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Big blows and beachcombers’ bounties

Outdoor Living

TAKEN BY STORM Our autumn storms will bring all manner of interesting things within reach of the diligent beachcomber.

Country Sights and Sounds
John Shelley

How glad I am that I carried that lump of timber back along the beach! One side of it was encrusted with clusters of goose barnacles, which were by then long dead and no more than creamy white, elongated discs. Attached by leathery stems that proved tougher than I thought, they soon dulled the blade of my small knife.
Although dessicated they still carried a powerful odour of decomposing shellfish so that I wondered more than once, as the wood grew heavy with distance and stained my coat with its pungent odour, if this really was a prize at all.
It must have been in the ocean for many months and had certainly come far, perhaps travelling all the way from South America. I imagine some riverside sawmill on the banks of the Peruvian Amazon, where brown-skinned workers wrestled the remains of a dead jungle giant onto the bed of a great bandsaw and sliced it in two, then four, then into multiples of each. One piece had slipped into the water while being loaded for export, and had been carried away downstream by a steady current, through hundreds of miles of forest sound, past bands of shrieking macaws, under the jaguar’s gaze and over the backs of pink river dolphins.
Did giant otters watch it pass them by; piranhas play in its shade?
Away it went, beneath blue skies, through thundering storms, underneath temporary homes balanced precariously on stilts and past the places wild children still splash in play. The waters that carried it grew in stature as more and more rivers and streams emptied their load into the great river, like history pouring into the streams of time, through life and death, strife, and long moments of serenity.
The river was an ocean long before it met the Atlantic. Up to 300 miles across at its peak, the Amazon carries as much as 60 times the capacity of the Nile, and the equivalent of six hundred River Shannons, and somewhere out there in its midst my piece of four-by-three hardwood drifted without purpose. Finally it spilled into the sea, where it found waves and currents that carried it hither and thither for who knows how long.
The Brazil current would have taken it far to the south, where this meets the South Atlantic current. This tremendous flow of seawater feeds the Benguela current, which travels up the west coast of Africa, and from there the Equatorial current feeds the Gulf of Mexico, home to one of the world’s largest so-called dead zones, where nothing lives from the bottom of the sea to the top over an area of several thousand square miles.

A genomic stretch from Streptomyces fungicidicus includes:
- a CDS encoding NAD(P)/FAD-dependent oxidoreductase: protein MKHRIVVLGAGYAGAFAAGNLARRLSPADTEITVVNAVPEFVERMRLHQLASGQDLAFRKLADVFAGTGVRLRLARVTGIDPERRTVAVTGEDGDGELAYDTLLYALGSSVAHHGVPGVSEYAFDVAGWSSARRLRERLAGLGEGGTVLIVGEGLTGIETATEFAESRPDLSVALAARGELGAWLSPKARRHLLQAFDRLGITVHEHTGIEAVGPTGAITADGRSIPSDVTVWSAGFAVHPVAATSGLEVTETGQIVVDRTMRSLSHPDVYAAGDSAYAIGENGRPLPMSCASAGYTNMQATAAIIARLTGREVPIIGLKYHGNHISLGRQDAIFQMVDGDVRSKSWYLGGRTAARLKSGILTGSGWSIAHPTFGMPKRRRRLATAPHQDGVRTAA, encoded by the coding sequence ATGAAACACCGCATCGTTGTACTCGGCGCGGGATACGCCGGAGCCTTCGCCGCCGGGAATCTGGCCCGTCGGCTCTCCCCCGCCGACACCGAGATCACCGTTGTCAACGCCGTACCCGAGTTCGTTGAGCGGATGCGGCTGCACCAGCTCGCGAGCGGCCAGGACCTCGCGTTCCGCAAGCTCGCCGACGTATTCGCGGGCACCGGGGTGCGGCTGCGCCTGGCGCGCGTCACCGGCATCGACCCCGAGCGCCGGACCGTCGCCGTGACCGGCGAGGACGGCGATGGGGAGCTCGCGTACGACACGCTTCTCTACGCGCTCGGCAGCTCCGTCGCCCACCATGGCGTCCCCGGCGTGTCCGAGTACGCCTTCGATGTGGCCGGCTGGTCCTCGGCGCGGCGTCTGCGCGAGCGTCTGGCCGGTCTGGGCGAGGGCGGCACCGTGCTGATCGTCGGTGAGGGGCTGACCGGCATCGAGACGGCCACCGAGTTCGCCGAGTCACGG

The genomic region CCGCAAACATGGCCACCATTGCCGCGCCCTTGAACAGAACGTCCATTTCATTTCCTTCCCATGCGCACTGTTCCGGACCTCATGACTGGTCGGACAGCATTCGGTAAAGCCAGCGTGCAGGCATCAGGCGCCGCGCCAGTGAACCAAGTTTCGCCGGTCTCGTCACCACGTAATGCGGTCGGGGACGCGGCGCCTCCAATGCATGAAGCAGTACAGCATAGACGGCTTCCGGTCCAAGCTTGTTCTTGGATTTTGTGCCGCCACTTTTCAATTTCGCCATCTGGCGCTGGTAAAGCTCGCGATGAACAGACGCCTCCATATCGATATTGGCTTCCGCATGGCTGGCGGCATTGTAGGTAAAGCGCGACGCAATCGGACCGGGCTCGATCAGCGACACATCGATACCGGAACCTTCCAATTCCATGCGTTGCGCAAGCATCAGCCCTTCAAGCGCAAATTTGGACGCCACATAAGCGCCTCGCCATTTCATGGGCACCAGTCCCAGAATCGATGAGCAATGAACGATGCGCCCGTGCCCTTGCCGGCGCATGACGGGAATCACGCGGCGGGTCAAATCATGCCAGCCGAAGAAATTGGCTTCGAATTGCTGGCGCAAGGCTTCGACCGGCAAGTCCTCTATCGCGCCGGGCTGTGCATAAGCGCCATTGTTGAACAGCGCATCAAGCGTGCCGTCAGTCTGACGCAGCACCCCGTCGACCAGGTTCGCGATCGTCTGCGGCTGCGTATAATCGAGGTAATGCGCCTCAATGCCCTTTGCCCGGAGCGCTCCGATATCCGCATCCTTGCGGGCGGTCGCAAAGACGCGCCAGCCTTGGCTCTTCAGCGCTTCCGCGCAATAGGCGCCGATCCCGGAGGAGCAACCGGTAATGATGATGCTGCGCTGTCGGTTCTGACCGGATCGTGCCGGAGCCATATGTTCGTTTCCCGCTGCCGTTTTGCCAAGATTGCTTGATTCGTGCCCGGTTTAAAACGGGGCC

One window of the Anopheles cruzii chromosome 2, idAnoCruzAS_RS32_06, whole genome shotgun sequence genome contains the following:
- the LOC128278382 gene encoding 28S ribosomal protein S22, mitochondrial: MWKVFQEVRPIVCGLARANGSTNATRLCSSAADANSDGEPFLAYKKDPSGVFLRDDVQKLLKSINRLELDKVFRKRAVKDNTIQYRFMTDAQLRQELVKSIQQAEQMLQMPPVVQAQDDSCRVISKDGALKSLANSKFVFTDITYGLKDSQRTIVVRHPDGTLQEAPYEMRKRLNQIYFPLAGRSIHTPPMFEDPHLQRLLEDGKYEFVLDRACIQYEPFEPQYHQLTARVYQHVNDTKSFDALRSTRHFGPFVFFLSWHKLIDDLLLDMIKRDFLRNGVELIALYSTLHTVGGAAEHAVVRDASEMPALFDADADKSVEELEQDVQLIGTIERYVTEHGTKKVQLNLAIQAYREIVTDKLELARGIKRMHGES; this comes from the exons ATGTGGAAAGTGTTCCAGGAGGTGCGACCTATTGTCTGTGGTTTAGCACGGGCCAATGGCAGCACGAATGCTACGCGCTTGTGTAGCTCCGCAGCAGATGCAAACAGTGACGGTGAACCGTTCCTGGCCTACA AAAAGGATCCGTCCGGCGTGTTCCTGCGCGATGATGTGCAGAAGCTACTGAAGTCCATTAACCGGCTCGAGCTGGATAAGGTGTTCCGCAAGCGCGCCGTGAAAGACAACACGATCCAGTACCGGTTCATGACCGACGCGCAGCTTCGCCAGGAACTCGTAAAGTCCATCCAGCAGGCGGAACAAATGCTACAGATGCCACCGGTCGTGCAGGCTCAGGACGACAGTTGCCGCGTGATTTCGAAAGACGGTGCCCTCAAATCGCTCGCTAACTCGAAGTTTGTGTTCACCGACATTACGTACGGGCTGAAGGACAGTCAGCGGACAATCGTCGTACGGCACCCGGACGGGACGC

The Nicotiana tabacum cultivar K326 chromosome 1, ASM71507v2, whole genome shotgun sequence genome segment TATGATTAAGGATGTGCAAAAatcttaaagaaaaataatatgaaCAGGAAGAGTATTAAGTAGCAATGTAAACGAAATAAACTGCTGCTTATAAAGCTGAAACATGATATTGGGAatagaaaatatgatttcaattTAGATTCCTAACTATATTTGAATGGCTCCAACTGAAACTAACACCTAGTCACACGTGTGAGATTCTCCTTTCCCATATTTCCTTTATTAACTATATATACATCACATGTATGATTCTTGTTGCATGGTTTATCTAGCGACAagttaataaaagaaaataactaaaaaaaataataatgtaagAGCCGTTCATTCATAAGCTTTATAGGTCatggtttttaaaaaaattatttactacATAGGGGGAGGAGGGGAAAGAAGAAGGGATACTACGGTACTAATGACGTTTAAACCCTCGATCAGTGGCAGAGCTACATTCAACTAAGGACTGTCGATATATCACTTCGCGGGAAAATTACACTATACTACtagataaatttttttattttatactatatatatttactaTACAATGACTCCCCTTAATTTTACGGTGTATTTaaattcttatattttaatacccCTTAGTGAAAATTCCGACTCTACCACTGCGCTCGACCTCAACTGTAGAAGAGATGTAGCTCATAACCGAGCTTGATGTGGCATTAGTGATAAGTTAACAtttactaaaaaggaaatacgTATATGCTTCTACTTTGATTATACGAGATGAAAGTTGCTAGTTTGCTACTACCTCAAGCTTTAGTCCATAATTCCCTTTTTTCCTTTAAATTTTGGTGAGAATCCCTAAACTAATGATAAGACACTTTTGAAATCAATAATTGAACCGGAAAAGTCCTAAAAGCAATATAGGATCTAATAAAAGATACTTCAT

Through this my piece of wood might have sailed before eventually finding it’s way into the Gulf Stream, which would carry it north and east and into the north Atlantic drift, which brought it as far as the surf line off Carrowniskey Strand. I found it in the sand alongside a dead gull and a large amount of plastic waste, bewildering in its diversity.
Its journey was not finished yet. It had a fireman’s lift on my shoulder for several hundred yards, and then a journey past green fields the like of which it had never seen, beneath the scree slopes of the Reek, across an area of brown bog and into my woodshed.
When I examined it later I found it still bore the scars of iron teeth along it’s sides, from that first encounter with a saw thousands of miles away and perhaps several decades ago. It should, by rights, have been made into a shelf or a doorpost, although some decay in the midriff had reduced it’s potential.
As things happened, it met an inglorious end on the saw horse. At least I gave it the dignity of destruction by handsaw and admired the fine sawdust, with its warm, spicy scent, that fell to the floor, and last night the tail end of that timber warmed my stove with a long-lasting dull glow of yellow flame.
There is more to come. And now we await our autumn storms, which will bring all manner of interesting things within reach of the diligent beachcomber.
It is hard to agree as to which has been our most interesting find. Would it be that piece from an airplane wing that came ashore at Emlagh? Or the bottle of Russian vodka half buried in the sand at Keel? What about the dead sperm whale, which gave up two of its teeth as souvenirs, or the shoal of triggerfish that must have all been stranded on one great wave? The beach full of phosphorescent jellyfish was interesting, the weather balloon more so.
We shall go again, after a big blow, and when we return there will be that welcoming, soft yellow flame, with more tales of long-distance travel from some far-off, exotic land. If the truth was known, that piece of wood probably fell off the dock in Limerick. Peru; Peru is far more interesting.